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Sewage showdown

Pueblos DA and the Sierra Club plan to sue the Springs

At right is Fountain Creek, filled with untreated sewage - courtesy of Colorado Springs, as it flows into the - Arkansas River in Pueblo. - COURTESY OF THE PUEBLO CHIEFTAIN
  • courtesy of the Pueblo Chieftain
  • At right is Fountain Creek, filled with untreated sewage courtesy of Colorado Springs, as it flows into the Arkansas River in Pueblo.

Pueblo's district attorney and a local Sierra Club chapter sent shock waves north last week when they filed a notice of intent to sue Colorado Springs for allowing sewage water to spill into Fountain Creek and flow to Pueblo.

The lawsuit threats come two months after a deadly flood snapped and exploded city wastewater pipes, sending around 318,000 gallons of untreated sewage water south down Fountain Creek to Pueblo.

"I determined that these were illegal acts," Pueblo District Attorney Bill Thiebaut said of the spills.

Since 2000, city-owned Colorado Springs Utilities has spilled more than 1 million gallons of sewage water. Any sewage spill into a waterway is a violation of state law and the federal Clean Water Act. The lawsuits could force the city to improve CSU's sewage system and could levy large fines against Colorado Springs.

"Spills like the ones that happened don't happen by accident," said Ross Vincent, spokesman for the Sierra Club's Sangre de Cristo Group.

CSU spokesman Steve Berry rejected that claim.

"I think they'd have a hard case to say we've been negligent," he said.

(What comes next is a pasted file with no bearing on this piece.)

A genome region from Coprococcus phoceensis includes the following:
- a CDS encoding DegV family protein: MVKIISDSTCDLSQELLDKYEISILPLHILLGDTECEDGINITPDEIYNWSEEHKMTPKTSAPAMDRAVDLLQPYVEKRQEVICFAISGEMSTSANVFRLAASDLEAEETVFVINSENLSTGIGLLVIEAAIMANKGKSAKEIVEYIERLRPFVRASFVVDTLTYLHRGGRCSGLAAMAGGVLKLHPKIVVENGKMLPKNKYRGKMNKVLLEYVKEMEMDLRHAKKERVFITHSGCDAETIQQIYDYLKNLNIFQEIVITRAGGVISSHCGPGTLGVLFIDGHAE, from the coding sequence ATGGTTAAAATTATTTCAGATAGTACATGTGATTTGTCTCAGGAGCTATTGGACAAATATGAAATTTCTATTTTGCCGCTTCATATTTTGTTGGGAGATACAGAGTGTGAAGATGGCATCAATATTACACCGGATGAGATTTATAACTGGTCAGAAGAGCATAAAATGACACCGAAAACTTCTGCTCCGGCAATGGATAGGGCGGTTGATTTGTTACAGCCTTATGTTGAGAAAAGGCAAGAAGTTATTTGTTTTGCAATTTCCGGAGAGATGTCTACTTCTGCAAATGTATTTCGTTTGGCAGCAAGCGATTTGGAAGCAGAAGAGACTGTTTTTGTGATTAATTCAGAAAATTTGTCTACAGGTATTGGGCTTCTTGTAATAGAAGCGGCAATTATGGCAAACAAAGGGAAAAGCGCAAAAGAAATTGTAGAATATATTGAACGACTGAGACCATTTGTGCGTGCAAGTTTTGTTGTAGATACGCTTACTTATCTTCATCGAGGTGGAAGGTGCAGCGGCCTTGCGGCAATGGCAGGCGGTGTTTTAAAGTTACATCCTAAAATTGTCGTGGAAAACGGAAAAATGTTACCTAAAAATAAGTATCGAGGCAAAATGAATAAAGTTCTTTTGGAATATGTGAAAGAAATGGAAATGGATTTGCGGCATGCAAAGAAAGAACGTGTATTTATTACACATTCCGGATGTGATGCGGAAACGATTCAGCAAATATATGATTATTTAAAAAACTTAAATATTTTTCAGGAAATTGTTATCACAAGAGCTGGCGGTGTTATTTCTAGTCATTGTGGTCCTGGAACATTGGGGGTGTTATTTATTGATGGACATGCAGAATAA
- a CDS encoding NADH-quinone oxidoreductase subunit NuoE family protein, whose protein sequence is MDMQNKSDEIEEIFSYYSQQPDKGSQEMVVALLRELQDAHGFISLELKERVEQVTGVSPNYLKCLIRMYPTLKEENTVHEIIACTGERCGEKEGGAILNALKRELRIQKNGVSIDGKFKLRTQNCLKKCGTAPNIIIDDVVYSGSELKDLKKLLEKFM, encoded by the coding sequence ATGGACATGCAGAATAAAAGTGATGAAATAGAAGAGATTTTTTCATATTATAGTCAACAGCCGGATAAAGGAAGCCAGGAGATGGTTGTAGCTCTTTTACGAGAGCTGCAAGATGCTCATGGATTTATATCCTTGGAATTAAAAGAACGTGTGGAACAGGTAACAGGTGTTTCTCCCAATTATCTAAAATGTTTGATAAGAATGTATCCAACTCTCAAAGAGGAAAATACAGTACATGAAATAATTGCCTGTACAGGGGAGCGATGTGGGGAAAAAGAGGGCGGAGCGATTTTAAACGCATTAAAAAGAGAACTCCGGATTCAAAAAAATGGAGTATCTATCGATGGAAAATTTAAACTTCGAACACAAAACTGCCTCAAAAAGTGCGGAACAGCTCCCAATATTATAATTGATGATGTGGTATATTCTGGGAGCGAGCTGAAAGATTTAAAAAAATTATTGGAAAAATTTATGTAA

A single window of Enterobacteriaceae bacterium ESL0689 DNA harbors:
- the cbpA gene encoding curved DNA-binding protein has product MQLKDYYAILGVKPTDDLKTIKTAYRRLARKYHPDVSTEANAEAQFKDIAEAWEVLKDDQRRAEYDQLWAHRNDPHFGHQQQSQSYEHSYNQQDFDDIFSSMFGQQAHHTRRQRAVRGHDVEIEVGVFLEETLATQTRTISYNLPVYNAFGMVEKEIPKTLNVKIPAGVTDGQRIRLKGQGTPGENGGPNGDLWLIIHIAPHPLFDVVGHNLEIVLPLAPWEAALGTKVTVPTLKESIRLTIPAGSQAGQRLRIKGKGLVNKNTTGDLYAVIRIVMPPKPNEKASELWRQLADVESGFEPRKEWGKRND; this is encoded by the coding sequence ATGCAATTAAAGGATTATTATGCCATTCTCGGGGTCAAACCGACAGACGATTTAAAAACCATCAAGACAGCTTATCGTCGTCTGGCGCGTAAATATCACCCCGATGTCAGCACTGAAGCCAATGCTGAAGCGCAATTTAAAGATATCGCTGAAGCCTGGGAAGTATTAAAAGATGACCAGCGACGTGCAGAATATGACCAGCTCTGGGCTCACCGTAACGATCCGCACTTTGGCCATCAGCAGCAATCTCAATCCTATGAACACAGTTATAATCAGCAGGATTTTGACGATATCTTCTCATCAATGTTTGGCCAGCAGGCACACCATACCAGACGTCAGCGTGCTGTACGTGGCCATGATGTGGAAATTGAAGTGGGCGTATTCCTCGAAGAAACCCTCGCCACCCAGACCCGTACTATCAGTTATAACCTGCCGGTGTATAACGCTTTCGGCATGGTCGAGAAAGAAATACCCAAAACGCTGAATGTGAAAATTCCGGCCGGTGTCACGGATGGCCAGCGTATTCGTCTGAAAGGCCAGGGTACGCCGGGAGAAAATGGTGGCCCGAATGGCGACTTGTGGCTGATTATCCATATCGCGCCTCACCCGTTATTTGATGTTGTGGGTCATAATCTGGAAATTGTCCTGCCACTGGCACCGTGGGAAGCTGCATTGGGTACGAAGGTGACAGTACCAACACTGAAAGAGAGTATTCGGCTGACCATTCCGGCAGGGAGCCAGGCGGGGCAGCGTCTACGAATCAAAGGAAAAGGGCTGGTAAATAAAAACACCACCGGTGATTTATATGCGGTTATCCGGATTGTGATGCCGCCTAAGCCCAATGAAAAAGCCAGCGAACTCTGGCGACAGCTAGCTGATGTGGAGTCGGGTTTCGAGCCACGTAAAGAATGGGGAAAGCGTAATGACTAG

Berry added that no sewage system, including Pueblo's, is perfect, and that Colorado Springs fares better than most cities in the country when it comes to spills.

No money for repairs

If Colorado Springs has been negligent, Berry and other city officials say, it is because from 1997 until 2004 there was no funding for flood control projects that could have prevented the recent spills.

The city now faces the dilemma of whether to create a "storm water enterprise" that would impose fees on every homeowner and business. Such fees would be based on the total area of water-resistant surfaces -- such as pavement or rooftops -- on properties.

"Look at all the cities along the Front Range," said Colorado Springs Councilman Scott Hente. "Who's the only city without a storm water enterprise?"

The answer is Colorado Springs, and the money that such an enterprise would raise could help tackle the city's current $298 million backlog in needed storm drainage repairs.

Do the crime, do the time

CSU plans to spend at least $50 million this decade upgrading its sewage system, and $250 million by 2025. But promises to spend more money don't make up for the crime of spilling sewage, Thiebaut said.

An elected Democrat who used to serve as Senate majority leader in the Colorado legislature, Thiebaut acknowledged that some politics are behind his threat.

"I did campaign on a platform that DAs should use the civil laws as a sword," he said. "I'm following through on a campaign promise."

Thiebaut reportedly has threatened to file criminal as well as civil charges in the case. However, when asked this week to clarify the target of such criminal charges, the DA would not elaborate.

Colorado Springs leaders say the prospective lawsuits are part of the larger brouhaha over the planned $1 billion Southern Delivery System pipeline that would pump water north from the Arkansas River near Pueblo.

The Sierra Club's Vincent confirmed the SDS link, saying that CSU has "misplaced priorities" because "resources are going to [water system] expansion instead of repairing infrastructure."

-- Dan Wilcock

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